Anton LaVey, founder of the Church of Satan, died in 1997, two days before Halloween. In his black and smoky purple San Francisco house were a shrunken head, a human coffin, a stuffed wolf, a bed of nails, a Byzantine phallus, a rocking chair that allegedly belonged to Rasputin and a calendar autographed by Marilyn Monroe, with whom LaVey claimed to have copulated. His more recent consort, High Priestess Blanche Barton, fought his daughters for possession of the house, claiming "its roots went all the way to Hell."
Howard Stanton Levey's roots only traced to working-class parents named Mike and Gertrude -- but once he took the name Anton LaVey, he became as mythic a creature as the werewolves and vampires he lectured on. It's said that he was born with a vestigial tail; that he played the organ for a church in the morning and a Sunset District strip club at night and couldn't abide the hypocrisy; that he'd worked as a psychic investigator, a police photographer and a lion tamer. He did have a pet lion named Togare.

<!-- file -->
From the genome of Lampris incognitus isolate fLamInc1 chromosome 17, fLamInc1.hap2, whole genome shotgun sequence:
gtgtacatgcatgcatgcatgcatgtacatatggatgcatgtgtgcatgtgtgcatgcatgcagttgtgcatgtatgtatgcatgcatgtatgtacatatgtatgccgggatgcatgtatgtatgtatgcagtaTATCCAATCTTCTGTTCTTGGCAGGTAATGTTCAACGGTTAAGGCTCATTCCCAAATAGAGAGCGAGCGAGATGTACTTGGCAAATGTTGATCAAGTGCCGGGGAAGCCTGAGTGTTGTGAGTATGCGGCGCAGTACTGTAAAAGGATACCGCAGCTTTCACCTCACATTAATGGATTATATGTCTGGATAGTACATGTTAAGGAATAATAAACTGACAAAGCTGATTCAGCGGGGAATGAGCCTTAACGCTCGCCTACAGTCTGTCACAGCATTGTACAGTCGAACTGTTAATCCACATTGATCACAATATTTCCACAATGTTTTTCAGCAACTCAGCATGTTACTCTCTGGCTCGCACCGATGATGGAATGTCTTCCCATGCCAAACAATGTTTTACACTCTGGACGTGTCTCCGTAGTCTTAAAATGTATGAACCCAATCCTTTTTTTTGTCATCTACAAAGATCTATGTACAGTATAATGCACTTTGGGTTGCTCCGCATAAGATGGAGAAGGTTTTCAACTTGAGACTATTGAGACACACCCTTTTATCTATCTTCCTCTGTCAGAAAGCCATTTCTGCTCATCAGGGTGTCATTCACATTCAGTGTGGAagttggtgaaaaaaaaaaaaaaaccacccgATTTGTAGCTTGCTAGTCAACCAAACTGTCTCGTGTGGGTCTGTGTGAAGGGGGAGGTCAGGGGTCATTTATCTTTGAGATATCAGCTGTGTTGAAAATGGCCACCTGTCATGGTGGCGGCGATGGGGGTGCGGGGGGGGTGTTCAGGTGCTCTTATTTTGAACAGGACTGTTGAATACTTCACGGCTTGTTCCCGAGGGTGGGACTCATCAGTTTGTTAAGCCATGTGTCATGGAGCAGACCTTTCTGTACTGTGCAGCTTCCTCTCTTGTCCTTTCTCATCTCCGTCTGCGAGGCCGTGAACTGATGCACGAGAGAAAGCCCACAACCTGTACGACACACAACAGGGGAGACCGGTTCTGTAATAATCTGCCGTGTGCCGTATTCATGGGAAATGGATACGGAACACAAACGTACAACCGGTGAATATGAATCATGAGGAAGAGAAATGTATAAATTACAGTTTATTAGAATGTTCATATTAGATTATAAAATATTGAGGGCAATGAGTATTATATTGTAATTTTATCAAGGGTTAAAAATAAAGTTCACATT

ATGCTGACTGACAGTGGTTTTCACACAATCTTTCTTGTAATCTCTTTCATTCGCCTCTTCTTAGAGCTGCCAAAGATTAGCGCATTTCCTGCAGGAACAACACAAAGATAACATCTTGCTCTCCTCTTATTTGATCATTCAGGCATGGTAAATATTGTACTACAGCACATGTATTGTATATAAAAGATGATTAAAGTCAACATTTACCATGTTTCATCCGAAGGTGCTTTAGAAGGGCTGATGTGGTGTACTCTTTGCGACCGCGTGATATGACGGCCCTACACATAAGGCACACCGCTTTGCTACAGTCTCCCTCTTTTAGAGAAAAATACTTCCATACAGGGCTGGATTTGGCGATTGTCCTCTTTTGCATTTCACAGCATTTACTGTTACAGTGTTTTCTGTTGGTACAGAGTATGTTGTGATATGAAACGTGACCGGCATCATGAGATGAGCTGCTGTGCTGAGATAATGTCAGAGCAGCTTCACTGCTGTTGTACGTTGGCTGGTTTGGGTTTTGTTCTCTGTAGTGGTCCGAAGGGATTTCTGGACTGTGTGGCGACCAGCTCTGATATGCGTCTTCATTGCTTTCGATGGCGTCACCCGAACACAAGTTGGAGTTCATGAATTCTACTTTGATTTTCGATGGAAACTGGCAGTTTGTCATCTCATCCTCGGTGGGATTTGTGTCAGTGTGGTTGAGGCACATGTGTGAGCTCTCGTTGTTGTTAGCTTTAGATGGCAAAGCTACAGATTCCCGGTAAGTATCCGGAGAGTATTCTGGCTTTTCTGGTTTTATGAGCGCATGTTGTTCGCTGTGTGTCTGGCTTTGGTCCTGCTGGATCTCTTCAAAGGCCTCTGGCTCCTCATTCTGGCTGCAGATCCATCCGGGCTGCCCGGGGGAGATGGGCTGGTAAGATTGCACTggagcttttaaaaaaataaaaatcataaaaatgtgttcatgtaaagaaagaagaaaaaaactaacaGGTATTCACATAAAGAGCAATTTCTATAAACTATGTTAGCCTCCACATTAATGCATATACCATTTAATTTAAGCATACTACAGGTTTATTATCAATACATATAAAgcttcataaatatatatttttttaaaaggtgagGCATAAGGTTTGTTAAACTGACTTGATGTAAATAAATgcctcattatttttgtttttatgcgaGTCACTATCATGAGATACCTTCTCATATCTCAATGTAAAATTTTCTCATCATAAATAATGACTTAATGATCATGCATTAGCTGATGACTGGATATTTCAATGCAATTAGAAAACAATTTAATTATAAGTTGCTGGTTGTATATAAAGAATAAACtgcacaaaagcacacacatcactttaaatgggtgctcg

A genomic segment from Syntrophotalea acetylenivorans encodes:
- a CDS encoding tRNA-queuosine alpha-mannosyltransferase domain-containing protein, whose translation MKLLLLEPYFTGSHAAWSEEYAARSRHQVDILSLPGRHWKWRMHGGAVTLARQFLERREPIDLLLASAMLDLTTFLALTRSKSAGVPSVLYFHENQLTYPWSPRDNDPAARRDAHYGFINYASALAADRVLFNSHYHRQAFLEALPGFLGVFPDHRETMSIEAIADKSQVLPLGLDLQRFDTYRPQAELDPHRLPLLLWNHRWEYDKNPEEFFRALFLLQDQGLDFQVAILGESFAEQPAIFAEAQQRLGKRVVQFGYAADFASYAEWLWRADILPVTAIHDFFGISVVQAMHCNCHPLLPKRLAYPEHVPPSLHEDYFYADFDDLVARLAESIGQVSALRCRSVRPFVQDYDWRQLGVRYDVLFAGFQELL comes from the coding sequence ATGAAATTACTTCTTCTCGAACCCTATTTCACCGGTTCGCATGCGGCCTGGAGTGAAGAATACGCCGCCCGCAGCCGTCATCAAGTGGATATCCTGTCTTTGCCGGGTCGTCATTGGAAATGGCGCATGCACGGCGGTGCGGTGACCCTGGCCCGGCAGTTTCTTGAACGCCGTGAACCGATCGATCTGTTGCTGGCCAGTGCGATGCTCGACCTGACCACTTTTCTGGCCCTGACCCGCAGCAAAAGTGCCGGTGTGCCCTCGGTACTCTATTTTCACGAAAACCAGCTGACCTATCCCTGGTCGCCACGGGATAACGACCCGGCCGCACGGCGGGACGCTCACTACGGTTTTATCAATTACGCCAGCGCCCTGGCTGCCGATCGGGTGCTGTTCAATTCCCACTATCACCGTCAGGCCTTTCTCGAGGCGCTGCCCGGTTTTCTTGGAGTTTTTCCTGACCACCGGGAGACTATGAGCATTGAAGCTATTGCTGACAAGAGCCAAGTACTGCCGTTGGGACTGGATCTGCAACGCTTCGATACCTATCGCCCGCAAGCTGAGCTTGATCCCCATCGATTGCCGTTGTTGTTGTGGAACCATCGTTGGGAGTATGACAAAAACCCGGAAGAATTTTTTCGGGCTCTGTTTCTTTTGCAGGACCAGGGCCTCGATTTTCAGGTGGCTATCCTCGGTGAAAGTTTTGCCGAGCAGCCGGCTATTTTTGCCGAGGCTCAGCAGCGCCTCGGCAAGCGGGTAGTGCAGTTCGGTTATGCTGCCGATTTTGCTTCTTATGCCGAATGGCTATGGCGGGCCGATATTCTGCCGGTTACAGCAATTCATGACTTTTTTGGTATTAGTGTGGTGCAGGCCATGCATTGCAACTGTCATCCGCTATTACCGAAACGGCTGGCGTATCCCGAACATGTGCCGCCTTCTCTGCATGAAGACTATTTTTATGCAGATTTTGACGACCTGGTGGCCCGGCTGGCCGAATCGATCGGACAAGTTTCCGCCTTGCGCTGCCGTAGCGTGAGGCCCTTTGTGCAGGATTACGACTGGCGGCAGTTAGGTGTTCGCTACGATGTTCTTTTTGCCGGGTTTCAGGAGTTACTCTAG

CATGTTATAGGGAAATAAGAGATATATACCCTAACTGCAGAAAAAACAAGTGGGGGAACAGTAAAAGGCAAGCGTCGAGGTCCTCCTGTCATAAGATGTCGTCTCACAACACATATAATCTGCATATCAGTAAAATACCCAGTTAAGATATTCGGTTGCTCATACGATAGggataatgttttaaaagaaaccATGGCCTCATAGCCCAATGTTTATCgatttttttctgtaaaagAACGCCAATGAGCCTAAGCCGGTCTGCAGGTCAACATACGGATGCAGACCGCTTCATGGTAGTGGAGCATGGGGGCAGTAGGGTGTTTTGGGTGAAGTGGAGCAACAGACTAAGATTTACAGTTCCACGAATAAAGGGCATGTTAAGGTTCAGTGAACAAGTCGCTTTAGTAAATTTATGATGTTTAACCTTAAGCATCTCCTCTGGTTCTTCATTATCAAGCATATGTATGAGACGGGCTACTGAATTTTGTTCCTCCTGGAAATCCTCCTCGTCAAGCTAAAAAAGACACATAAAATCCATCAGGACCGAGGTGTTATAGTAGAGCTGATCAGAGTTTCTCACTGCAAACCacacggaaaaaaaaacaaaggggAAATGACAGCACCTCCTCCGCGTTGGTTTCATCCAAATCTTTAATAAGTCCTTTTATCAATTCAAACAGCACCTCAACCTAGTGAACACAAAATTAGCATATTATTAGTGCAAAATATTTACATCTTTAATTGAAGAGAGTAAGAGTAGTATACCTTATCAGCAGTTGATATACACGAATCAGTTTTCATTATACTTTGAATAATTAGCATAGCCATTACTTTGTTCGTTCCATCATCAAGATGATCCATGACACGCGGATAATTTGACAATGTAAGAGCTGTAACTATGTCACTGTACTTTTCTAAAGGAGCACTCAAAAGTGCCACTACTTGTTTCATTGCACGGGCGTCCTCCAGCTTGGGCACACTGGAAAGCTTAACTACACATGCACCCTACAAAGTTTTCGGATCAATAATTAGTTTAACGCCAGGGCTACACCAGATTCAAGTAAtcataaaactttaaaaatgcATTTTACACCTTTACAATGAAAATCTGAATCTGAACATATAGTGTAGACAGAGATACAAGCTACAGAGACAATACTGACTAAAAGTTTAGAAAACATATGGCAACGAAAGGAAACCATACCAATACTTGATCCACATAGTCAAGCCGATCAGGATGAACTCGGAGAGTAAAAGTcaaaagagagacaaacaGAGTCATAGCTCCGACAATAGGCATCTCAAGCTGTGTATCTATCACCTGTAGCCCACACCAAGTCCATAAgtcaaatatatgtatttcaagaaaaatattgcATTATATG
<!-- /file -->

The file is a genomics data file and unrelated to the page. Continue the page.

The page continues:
On April 30, 1966 -- Walpurgisnacht, the witches' sabbath -- LaVey founded the Church of Satan. Two decades and countless publicity stunts later, the movement had people so worried they decided Mister Ed's theme song, "A Horse Is a Horse," was "Someone sung this song for Satan" rendered backward. Teenagers staged a burning of Mister Ed records.
They were perhaps taking it all a bit too seriously. LaVey's Satanism was more of an armchair deduction: "It occurred to me for many, many years that there was a large gray area between psychiatry and religion that was untapped," he told a documentary film crew in 1968, sipping a cocktail while watching a naked woman offer her body as an altar. "No religion had ever been based on man's carnal needs or his fleshly pursuits. All religions are based on abstinence, rather than indulgence. And all religions therefore have to be based on fear."
Except the devil's own.